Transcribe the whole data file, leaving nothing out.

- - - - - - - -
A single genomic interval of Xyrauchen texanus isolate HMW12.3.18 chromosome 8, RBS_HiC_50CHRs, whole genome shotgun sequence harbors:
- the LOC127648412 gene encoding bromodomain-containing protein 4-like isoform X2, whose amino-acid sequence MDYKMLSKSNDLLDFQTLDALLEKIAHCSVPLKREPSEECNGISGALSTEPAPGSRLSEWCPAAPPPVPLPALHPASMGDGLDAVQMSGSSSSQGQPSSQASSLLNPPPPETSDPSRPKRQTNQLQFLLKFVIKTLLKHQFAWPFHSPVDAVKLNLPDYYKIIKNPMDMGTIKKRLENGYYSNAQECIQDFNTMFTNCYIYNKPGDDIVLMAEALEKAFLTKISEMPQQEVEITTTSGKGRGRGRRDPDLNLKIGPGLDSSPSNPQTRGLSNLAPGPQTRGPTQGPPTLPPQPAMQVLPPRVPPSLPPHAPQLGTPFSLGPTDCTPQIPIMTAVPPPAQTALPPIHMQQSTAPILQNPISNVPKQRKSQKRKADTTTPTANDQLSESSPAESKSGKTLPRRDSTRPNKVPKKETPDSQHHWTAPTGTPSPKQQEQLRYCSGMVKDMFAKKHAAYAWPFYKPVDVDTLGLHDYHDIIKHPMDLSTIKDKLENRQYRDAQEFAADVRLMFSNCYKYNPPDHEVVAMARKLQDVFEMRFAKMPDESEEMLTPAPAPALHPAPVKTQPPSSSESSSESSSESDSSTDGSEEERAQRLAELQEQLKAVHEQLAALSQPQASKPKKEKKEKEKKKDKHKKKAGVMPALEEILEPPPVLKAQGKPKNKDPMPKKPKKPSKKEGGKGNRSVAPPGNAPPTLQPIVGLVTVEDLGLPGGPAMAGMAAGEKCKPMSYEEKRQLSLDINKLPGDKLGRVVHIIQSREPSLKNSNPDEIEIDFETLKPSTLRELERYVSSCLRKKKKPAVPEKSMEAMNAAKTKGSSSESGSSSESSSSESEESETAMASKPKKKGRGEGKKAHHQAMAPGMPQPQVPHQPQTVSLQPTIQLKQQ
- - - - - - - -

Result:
A single genomic interval of Xyrauchen texanus isolate HMW12.3.18 chromosome 8, RBS_HiC_50CHRs, whole genome shotgun sequence harbors:
- the LOC127648412 gene encoding bromodomain-containing protein 4-like isoform X2, whose amino-acid sequence MDYKMLSKSNDLLDFQTLDALLEKIAHCSVPLKREPSEECNGISGALSTEPAPGSRLSEWCPAAPPPVPLPALHPASMGDGLDAVQMSGSSSSQGQPSSQASSLLNPPPPETSDPSRPKRQTNQLQFLLKFVIKTLLKHQFAWPFHSPVDAVKLNLPDYYKIIKNPMDMGTIKKRLENGYYSNAQECIQDFNTMFTNCYIYNKPGDDIVLMAEALEKAFLTKISEMPQQEVEITTTSGKGRGRGRRDPDLNLKIGPGLDSSPSNPQTRGLSNLAPGPQTRGPTQGPPTLPPQPAMQVLPPRVPPSLPPHAPQLGTPFSLGPTDCTPQIPIMTAVPPPAQTALPPIHMQQSTAPILQNPISNVPKQRKSQKRKADTTTPTANDQLSESSPAESKSGKTLPRRDSTRPNKVPKKETPDSQHHWTAPTGTPSPKQQEQLRYCSGMVKDMFAKKHAAYAWPFYKPVDVDTLGLHDYHDIIKHPMDLSTIKDKLENRQYRDAQEFAADVRLMFSNCYKYNPPDHEVVAMARKLQDVFEMRFAKMPDESEEMLTPAPAPALHPAPVKTQPPSSSESSSESSSESDSSTDGSEEERAQRLAELQEQLKAVHEQLAALSQPQASKPKKEKKEKEKKKDKHKKKAGVMPALEEILEPPPVLKAQGKPKNKDPMPKKPKKPSKKEGGKGNRSVAPPGNAPPTLQPIVGLVTVEDLGLPGGPAMAGMAAGEKCKPMSYEEKRQLSLDINKLPGDKLGRVVHIIQSREPSLKNSNPDEIEIDFETLKPSTLRELERYVSSCLRKKKKPAVPEKSMEAMNAAKTKGSSSESGSSSESSSSESEESETAMASKPKKKGRGEGKKAHHQAMAPGMPQPQVPHQPQTVSLQPTIQLKQQ